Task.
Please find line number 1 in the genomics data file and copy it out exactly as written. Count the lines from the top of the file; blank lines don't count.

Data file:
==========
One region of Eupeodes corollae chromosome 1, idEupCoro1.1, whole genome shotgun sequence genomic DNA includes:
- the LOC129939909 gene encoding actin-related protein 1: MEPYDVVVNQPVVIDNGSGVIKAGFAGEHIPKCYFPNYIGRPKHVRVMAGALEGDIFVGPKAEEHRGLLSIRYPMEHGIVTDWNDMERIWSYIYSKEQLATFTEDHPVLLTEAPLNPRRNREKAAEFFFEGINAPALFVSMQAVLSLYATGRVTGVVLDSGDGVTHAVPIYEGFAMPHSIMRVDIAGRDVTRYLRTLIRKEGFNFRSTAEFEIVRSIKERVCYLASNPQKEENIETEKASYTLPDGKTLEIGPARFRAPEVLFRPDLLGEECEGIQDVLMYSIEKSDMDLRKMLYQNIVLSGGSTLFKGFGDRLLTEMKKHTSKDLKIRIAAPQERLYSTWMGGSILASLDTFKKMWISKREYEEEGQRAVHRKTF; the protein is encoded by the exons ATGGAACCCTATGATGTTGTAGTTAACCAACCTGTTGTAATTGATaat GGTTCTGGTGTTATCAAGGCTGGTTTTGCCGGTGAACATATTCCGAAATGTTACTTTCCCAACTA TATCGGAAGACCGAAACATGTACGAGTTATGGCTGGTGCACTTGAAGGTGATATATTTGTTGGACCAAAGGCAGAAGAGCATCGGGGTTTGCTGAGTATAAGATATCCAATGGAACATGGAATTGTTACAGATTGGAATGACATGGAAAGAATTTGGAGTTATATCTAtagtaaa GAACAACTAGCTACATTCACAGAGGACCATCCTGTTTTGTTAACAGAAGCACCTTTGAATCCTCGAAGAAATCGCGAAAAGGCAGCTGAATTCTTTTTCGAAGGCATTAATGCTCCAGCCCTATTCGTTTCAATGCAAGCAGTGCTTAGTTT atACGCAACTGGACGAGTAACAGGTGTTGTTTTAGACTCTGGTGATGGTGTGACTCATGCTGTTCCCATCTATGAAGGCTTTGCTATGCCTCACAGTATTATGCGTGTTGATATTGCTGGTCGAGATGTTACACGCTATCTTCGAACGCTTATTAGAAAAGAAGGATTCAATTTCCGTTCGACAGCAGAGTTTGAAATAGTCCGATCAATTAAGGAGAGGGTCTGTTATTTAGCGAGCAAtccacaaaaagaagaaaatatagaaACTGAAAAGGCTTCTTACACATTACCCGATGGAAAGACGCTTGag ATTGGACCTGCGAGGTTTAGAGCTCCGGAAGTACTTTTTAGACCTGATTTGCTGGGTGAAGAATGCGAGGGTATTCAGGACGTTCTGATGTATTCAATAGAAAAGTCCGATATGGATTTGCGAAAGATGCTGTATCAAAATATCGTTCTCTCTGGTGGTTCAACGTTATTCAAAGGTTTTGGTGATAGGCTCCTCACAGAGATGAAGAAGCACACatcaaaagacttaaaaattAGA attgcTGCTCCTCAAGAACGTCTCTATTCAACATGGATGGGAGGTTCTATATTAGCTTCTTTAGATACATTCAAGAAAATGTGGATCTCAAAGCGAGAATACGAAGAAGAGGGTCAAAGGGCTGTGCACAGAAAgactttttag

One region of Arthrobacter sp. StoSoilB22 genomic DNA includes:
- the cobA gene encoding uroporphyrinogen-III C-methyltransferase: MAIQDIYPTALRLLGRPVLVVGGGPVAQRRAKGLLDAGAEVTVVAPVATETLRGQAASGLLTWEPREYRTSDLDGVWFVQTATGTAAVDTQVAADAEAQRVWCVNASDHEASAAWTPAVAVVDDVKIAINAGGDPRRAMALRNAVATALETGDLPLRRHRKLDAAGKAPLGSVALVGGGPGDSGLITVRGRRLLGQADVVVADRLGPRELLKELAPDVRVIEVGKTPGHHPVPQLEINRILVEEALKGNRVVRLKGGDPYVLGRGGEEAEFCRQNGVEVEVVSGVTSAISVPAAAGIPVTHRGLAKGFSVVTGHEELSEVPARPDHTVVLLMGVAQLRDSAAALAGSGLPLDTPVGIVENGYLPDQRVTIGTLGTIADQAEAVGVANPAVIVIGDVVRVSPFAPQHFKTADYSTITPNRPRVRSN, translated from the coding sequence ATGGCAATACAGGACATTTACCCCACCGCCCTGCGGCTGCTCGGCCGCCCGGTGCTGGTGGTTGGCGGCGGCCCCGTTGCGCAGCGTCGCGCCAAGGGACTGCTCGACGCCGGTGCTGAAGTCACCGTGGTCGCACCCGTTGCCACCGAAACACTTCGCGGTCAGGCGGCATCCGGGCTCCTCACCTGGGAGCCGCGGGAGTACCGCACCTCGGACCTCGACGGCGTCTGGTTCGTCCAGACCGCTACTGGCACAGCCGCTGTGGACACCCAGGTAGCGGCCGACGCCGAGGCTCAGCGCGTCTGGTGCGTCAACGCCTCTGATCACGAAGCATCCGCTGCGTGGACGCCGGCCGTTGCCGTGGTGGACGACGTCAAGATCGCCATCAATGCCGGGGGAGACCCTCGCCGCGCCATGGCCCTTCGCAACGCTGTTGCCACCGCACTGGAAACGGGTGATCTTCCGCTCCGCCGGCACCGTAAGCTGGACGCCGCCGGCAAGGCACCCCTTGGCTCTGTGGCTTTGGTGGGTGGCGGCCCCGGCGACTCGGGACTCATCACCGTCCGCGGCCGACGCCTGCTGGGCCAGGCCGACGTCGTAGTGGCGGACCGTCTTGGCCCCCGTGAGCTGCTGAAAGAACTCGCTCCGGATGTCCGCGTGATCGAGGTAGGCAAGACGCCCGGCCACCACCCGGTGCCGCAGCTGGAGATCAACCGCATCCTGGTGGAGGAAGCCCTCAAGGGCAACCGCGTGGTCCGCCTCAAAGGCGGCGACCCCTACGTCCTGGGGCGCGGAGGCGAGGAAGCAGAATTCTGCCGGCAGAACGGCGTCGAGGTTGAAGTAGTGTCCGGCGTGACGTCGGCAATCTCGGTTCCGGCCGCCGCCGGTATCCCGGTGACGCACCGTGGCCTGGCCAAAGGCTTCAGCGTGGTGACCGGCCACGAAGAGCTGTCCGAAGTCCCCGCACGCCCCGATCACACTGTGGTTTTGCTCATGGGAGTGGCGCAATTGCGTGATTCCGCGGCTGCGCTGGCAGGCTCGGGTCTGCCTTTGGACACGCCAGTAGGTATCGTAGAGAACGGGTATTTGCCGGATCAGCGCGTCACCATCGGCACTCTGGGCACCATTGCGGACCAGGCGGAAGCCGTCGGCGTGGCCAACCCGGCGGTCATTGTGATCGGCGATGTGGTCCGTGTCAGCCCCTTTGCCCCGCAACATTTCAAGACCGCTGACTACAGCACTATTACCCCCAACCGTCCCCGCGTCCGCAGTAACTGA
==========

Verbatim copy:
One region of Eupeodes corollae chromosome 1, idEupCoro1.1, whole genome shotgun sequence genomic DNA includes: